Oahu is hosting two biennials and an international art fair in 2017: Artists of Hawaii 2017 will be held at the Honolulu Museum of Art through May 28. The inaugural Honolulu Biennial is March 8-May 8, and Art Hawaii International will be Nov. 2-5.
Few aficionados and collectors would rank Hawaii among the world’s top destinations for contemporary art, but young local and foreign artists are making the islands an increasingly relevant hub. Hawaiian artists who moved to the mainland after the 2008 economic crisis are returning, while the scene is inspiring artists from across the continental United States and Asia to produce works for a mostly undiscovered market.
“There’s energy here,” said Cristiano Cairati, a European collector based in New York and in Honolulu. “It’s the same energy of endless possibilities that New York had in the late ’80s and ’90s, when you could be and do anything.”
Betting on that energy, Oahu is hosting two biennials and an international art fair this year. Artists of Hawaii 2017, a biennial now in its 62nd year, will be held at the Honolulu Museum of Art from Feb. 9 to May 28. It will be joined by the inaugural Honolulu Biennial, March 8 to May 8, and Art Hawaii International, the first international art fair on the island, from Nov. 2-5, with 85 galleries scheduled to participate.
Despite overlapping with Tefaf Maastricht, arguably Europe’s biggest and most prestigious fair focused on art, antiques and design, the Honolulu Biennial is hoping to position Hawaii as “a vibrant and important center within the international biennial circuit,” said Katherine Tuider, one of its founders.
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One of the more dynamic events this year is “POW! WOW! Hawaii,” with its hopeful reference to the art’s impact on viewers, which has been held in downtown Honolulu every year since 2011. For a week starting Feb. 11, artists from around the world are covering warehouses with murals in the city’s commercial district of Kakaako.
According to Paul Theroux, a renowned American travel writer based on Oahu, a distinguishing feature of contemporary Hawaiian art is “strong color, the vividness of color, shown in marine sunlight.” He added: “You won’t find a gloomy painting, or a mist, or anything like a Whistler ‘Nocturne,’ or rain for that matter. It is always a play of sunlight and a palette that is overwhelmingly aqueous.”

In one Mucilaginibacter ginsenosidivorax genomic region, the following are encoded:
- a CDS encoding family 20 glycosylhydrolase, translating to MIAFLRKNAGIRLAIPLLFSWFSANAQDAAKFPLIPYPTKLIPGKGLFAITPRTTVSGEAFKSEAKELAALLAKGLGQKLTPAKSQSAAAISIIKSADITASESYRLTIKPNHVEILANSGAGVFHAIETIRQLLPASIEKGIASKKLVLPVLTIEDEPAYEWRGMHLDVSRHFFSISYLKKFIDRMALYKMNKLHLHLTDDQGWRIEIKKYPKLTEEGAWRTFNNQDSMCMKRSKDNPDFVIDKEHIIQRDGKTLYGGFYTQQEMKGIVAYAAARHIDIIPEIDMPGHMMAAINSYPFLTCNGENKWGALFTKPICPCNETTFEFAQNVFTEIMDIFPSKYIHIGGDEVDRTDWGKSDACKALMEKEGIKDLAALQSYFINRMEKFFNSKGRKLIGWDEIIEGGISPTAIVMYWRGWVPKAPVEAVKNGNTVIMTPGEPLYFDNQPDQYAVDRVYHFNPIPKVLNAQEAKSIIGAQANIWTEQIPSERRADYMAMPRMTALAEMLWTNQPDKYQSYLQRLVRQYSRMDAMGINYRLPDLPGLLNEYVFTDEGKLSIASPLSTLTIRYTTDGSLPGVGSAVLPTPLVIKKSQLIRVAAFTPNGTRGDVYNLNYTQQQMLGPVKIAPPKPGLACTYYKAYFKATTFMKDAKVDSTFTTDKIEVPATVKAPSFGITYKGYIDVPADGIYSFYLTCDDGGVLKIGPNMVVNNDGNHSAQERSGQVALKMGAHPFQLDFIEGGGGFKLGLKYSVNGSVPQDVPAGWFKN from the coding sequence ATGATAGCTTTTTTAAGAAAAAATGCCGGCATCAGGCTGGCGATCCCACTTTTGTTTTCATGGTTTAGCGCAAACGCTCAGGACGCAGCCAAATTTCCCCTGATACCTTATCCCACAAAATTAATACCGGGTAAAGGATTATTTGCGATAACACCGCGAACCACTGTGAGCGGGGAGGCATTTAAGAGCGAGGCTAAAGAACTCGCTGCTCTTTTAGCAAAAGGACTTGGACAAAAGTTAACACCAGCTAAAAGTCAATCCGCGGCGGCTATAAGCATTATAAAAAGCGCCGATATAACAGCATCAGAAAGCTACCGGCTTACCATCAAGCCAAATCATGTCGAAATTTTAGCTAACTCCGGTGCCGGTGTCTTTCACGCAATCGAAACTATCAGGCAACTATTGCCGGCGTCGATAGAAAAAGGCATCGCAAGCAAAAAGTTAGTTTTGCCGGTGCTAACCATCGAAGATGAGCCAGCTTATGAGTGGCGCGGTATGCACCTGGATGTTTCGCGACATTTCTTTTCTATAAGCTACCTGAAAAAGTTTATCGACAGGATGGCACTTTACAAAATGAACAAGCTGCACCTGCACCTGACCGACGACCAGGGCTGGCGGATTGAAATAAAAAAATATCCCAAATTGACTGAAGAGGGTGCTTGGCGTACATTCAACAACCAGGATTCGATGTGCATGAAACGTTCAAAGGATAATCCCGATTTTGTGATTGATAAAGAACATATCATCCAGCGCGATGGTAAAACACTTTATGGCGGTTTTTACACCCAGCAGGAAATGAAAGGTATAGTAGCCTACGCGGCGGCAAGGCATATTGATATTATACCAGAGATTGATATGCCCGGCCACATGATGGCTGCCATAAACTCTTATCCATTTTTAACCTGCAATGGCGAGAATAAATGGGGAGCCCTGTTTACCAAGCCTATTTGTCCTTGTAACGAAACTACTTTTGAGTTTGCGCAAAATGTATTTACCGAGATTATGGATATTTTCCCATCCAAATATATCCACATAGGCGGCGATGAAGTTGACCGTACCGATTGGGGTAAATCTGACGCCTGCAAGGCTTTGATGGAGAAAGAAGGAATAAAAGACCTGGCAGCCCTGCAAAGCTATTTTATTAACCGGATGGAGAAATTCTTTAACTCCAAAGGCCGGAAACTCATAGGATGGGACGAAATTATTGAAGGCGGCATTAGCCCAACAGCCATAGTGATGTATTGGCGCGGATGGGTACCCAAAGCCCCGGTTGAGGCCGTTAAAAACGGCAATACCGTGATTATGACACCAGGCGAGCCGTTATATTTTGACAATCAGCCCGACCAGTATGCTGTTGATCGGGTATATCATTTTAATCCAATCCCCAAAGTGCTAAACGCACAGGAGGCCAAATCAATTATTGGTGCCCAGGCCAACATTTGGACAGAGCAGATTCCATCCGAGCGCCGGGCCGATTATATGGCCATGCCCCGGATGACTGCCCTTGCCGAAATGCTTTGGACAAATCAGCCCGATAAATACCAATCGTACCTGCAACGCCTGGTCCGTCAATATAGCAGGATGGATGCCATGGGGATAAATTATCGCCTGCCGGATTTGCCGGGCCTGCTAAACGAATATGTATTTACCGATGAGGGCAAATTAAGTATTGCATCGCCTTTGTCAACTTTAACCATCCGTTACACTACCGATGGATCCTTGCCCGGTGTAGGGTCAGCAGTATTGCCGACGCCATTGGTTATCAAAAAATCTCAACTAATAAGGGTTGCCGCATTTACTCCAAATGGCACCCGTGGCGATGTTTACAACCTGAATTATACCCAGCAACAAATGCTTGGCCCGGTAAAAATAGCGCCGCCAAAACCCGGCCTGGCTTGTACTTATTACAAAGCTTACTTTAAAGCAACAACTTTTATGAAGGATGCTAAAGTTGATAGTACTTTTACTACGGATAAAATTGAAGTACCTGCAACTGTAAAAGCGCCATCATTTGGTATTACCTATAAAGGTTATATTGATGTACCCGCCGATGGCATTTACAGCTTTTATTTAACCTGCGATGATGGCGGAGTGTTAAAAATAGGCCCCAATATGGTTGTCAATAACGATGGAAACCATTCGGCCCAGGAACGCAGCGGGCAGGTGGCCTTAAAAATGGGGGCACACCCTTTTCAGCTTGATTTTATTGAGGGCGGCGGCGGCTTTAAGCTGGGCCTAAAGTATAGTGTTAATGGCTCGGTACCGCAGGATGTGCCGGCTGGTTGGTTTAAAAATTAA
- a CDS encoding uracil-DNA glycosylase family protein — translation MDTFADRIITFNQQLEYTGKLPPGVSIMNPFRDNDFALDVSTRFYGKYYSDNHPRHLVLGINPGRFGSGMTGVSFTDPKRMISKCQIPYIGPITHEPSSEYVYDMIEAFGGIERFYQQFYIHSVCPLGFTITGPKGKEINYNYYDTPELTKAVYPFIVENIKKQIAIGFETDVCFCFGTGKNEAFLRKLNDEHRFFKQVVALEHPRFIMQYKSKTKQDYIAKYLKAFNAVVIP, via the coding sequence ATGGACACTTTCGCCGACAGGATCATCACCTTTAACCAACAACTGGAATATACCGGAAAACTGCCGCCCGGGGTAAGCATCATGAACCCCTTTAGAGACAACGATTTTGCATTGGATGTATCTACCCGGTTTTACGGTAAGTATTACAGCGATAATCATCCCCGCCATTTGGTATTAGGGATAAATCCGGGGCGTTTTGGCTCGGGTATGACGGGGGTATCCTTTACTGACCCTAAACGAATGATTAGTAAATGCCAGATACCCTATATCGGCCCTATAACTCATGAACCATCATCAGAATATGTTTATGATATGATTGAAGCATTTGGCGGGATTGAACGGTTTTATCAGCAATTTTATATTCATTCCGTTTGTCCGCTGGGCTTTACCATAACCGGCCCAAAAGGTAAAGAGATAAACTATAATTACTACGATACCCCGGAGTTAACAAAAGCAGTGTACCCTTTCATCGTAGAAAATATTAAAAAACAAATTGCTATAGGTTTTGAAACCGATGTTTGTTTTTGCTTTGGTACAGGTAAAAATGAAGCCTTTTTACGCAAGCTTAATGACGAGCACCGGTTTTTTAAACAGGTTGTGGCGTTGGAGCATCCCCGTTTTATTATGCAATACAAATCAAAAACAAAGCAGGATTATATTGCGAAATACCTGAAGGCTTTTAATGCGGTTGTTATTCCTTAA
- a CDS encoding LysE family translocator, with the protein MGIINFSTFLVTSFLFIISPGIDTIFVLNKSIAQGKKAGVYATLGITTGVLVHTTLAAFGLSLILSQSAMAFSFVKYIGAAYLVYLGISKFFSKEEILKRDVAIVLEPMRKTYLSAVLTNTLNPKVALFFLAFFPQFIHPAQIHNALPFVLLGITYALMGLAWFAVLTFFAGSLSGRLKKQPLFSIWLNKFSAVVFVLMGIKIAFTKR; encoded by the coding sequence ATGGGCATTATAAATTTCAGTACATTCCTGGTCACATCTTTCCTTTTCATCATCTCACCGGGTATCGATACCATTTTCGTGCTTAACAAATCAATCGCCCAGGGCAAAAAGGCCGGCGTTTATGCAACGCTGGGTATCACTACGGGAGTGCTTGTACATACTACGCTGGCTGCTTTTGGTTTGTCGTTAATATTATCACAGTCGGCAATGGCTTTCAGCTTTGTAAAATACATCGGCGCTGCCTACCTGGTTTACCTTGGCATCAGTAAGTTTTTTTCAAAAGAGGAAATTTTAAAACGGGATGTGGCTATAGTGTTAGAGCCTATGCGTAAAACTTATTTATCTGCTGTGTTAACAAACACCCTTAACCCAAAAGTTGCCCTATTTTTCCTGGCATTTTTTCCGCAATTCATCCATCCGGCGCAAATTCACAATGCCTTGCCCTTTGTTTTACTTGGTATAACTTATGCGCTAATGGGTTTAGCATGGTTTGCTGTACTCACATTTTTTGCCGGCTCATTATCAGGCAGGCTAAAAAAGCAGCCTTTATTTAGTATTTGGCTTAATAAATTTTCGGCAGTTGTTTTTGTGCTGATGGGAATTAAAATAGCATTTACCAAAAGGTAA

The new wave of artists who are exhibiting in Hawaii often see their work through the prism of its natural resources or traditional crafts. One of the finest examples of classical Polynesian sculptures and textiles in the islands was assembled by Laurance Rockefeller, for his Mauna Kea Beach Hotel on the Big Island, in the 1960s. The weekly tour of the thousands of objects in its open galleries overlooking the ocean provides visitors with a well-rounded view of the region’s most significant crafts.
Contemporary art can prosper only if there are enough venues to show and sell it. Many artists and curators in Hawaii bemoan the shortage of private galleries, especially ones that aren’t just focused on fast-selling realist landscapes of little craft or value.
Neida Bangerter, the gallery director of the Maui Arts and Cultural Center, said her art space had shifted people’s perceptions of what art could be because artists there took risks. Through March 19, the center is exhibiting human-scale tunnels made of pure silk threads by Japanese master weaver and zero-waste advocate Akihito Izukura. East Hawaii Cultural Center, in Hilo on the Big Island, has been engaging local artists in exploring themes such as homelessness and Hawaii’s sacred sites, in a variety of media.